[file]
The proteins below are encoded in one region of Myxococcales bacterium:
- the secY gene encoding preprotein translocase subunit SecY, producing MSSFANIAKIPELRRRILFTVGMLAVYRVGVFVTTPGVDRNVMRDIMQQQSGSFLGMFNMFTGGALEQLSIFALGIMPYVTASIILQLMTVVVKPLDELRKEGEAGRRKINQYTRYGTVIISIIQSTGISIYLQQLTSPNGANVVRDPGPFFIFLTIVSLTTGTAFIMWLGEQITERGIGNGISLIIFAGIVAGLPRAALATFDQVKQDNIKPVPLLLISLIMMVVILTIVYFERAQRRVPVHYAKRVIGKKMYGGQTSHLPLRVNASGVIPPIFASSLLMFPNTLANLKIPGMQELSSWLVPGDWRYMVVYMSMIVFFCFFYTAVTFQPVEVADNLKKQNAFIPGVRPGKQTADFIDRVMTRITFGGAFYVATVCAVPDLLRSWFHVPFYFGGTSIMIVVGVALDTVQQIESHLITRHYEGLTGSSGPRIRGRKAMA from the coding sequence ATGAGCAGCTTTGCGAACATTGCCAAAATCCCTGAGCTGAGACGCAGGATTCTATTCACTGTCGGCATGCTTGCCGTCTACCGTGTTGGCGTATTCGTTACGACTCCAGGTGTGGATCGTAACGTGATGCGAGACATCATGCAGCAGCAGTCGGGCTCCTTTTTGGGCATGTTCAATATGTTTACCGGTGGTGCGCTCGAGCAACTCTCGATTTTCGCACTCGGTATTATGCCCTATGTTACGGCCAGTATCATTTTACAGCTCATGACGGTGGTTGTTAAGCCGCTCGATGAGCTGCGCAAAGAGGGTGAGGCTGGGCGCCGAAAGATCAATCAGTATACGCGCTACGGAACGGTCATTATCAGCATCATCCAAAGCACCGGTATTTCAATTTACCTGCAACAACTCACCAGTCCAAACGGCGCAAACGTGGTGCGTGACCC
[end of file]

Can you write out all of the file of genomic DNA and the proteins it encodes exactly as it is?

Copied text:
The proteins below are encoded in one region of Myxococcales bacterium:
- the secY gene encoding preprotein translocase subunit SecY, producing MSSFANIAKIPELRRRILFTVGMLAVYRVGVFVTTPGVDRNVMRDIMQQQSGSFLGMFNMFTGGALEQLSIFALGIMPYVTASIILQLMTVVVKPLDELRKEGEAGRRKINQYTRYGTVIISIIQSTGISIYLQQLTSPNGANVVRDPGPFFIFLTIVSLTTGTAFIMWLGEQITERGIGNGISLIIFAGIVAGLPRAALATFDQVKQDNIKPVPLLLISLIMMVVILTIVYFERAQRRVPVHYAKRVIGKKMYGGQTSHLPLRVNASGVIPPIFASSLLMFPNTLANLKIPGMQELSSWLVPGDWRYMVVYMSMIVFFCFFYTAVTFQPVEVADNLKKQNAFIPGVRPGKQTADFIDRVMTRITFGGAFYVATVCAVPDLLRSWFHVPFYFGGTSIMIVVGVALDTVQQIESHLITRHYEGLTGSSGPRIRGRKAMA from the coding sequence ATGAGCAGCTTTGCGAACATTGCCAAAATCCCTGAGCTGAGACGCAGGATTCTATTCACTGTCGGCATGCTTGCCGTCTACCGTGTTGGCGTATTCGTTACGACTCCAGGTGTGGATCGTAACGTGATGCGAGACATCATGCAGCAGCAGTCGGGCTCCTTTTTGGGCATGTTCAATATGTTTACCGGTGGTGCGCTCGAGCAACTCTCGATTTTCGCACTCGGTATTATGCCCTATGTTACGGCCAGTATCATTTTACAGCTCATGACGGTGGTTGTTAAGCCGCTCGATGAGCTGCGCAAAGAGGGTGAGGCTGGGCGCCGAAAGATCAATCAGTATACGCGCTACGGAACGGTCATTATCAGCATCATCCAAAGCACCGGTATTTCAATTTACCTGCAACAACTCACCAGTCCAAACGGCGCAAACGTGGTGCGTGACCC